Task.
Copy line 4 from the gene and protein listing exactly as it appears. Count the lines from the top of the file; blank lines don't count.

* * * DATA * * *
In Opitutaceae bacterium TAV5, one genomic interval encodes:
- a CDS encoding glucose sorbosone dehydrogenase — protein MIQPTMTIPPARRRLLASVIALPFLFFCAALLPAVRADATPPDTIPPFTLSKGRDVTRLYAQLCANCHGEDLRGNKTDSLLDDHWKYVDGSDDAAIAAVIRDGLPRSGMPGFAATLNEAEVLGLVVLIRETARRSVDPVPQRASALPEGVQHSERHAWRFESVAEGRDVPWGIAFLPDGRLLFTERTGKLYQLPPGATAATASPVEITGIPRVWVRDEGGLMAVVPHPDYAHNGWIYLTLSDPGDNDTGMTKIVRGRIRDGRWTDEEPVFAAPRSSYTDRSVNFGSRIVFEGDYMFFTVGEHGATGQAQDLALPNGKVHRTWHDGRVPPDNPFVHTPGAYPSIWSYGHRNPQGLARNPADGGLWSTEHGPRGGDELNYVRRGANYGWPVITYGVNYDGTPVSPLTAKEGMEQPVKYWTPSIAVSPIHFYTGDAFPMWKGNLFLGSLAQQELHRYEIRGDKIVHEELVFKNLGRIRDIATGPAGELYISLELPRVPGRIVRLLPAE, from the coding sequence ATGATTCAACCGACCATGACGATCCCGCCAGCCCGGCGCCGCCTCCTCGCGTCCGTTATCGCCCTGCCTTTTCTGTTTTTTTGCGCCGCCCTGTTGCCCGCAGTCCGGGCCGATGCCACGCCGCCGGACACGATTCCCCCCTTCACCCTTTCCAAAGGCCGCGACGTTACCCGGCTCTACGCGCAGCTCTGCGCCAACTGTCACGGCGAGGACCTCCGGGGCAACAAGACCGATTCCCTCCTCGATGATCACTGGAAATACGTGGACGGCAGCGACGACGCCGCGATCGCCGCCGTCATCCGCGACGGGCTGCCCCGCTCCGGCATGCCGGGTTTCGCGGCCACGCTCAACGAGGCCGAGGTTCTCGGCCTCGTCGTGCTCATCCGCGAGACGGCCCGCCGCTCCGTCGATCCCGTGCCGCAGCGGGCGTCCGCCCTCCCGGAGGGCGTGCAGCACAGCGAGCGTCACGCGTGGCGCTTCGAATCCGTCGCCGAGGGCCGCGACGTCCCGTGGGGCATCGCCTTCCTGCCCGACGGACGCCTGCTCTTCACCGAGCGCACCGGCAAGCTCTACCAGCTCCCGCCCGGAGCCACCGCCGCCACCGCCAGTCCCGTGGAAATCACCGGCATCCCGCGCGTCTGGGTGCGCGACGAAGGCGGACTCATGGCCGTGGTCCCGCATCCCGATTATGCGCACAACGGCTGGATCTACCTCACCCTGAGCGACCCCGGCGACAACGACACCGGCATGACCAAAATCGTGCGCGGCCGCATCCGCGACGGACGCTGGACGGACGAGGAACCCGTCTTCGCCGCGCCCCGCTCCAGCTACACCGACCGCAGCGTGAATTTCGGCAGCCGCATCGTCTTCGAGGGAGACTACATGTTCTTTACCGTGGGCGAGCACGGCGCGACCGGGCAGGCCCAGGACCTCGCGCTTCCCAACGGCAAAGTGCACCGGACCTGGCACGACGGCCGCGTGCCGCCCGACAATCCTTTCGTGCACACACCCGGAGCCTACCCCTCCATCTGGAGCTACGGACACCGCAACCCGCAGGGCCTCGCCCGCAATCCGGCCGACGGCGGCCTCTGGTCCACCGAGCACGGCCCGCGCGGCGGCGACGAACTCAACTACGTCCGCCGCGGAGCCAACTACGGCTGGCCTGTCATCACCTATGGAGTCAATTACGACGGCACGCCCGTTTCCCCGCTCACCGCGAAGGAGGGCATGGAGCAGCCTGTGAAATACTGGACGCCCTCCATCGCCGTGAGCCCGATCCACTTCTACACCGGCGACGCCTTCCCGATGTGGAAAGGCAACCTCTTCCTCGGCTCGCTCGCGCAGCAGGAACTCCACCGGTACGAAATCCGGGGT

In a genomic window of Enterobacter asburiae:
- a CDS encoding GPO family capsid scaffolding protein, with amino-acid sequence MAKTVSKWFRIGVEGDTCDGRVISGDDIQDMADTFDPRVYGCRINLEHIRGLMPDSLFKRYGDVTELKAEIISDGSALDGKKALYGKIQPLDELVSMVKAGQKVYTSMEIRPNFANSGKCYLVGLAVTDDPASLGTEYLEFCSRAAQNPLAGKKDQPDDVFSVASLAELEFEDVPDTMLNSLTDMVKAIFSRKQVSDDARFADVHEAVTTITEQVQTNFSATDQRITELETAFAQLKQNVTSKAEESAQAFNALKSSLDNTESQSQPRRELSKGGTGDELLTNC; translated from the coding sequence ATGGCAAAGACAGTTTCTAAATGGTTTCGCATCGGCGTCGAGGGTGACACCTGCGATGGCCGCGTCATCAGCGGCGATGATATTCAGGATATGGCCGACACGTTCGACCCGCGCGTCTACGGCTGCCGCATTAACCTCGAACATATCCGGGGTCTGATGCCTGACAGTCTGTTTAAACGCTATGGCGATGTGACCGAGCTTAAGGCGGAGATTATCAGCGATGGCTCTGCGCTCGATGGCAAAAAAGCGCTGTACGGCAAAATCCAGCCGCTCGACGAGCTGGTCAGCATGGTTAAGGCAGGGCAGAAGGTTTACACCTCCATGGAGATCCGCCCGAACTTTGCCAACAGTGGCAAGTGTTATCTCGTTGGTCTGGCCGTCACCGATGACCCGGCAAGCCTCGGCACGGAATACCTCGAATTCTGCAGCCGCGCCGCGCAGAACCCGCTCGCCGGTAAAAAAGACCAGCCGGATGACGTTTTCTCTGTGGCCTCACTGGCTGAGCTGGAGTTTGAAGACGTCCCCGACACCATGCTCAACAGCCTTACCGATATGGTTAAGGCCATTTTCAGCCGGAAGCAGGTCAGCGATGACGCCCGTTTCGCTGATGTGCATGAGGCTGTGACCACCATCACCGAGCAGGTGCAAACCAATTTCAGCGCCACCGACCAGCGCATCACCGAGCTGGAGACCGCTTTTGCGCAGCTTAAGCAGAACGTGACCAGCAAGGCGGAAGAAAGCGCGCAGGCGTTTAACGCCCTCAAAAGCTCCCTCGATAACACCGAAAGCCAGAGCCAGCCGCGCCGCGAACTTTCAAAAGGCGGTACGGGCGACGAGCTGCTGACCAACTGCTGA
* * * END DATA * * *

- a CDS encoding GPO family capsid scaffolding protein, with amino-acid sequence MAKTVSKWFRIGVEGDTCDGRVISGDDIQDMADTFDPRVYGCRINLEHIRGLMPDSLFKRYGDVTELKAEIISDGSALDGKKALYGKIQPLDELVSMVKAGQKVYTSMEIRPNFANSGKCYLVGLAVTDDPASLGTEYLEFCSRAAQNPLAGKKDQPDDVFSVASLAELEFEDVPDTMLNSLTDMVKAIFSRKQVSDDARFADVHEAVTTITEQVQTNFSATDQRITELETAFAQLKQNVTSKAEESAQAFNALKSSLDNTESQSQPRRELSKGGTGDELLTNC; translated from the coding sequence ATGGCAAAGACAGTTTCTAAATGGTTTCGCATCGGCGTCGAGGGTGACACCTGCGATGGCCGCGTCATCAGCGGCGATGATATTCAGGATATGGCCGACACGTTCGACCCGCGCGTCTACGGCTGCCGCATTAACCTCGAACATATCCGGGGTCTGATGCCTGACAGTCTGTTTAAACGCTATGGCGATGTGACCGAGCTTAAGGCGGAGATTATCAGCGATGGCTCTGCGCTCGATGGCAAAAAAGCGCTGTACGGCAAAATCCAGCCGCTCGACGAGCTGGTCAGCATGGTTAAGGCAGGGCAGAAGGTTTACACCTCCATGGAGATCCGCCCGAACTTTGCCAACAGTGGCAAGTGTTATCTCGTTGGTCTGGCCGTCACCGATGACCCGGCAAGCCTCGGCACGGAATACCTCGAATTCTGCAGCCGCGCCGCGCAGAACCCGCTCGCCGGTAAAAAAGACCAGCCGGATGACGTTTTCTCTGTGGCCTCACTGGCTGAGCTGGAGTTTGAAGACGTCCCCGACACCATGCTCAACAGCCTTACCGATATGGTTAAGGCCATTTTCAGCCGGAAGCAGGTCAGCGATGACGCCCGTTTCGCTGATGTGCATGAGGCTGTGACCACCATCACCGAGCAGGTGCAAACCAATTTCAGCGCCACCGACCAGCGCATCACCGAGCTGGAGACCGCTTTTGCGCAGCTTAAGCAGAACGTGACCAGCAAGGCGGAAGAAAGCGCGCAGGCGTTTAACGCCCTCAAAAGCTCCCTCGATAACACCGAAAGCCAGAGCCAGCCGCGCCGCGAACTTTCAAAAGGCGGTACGGGCGACGAGCTGCTGACCAACTGCTGA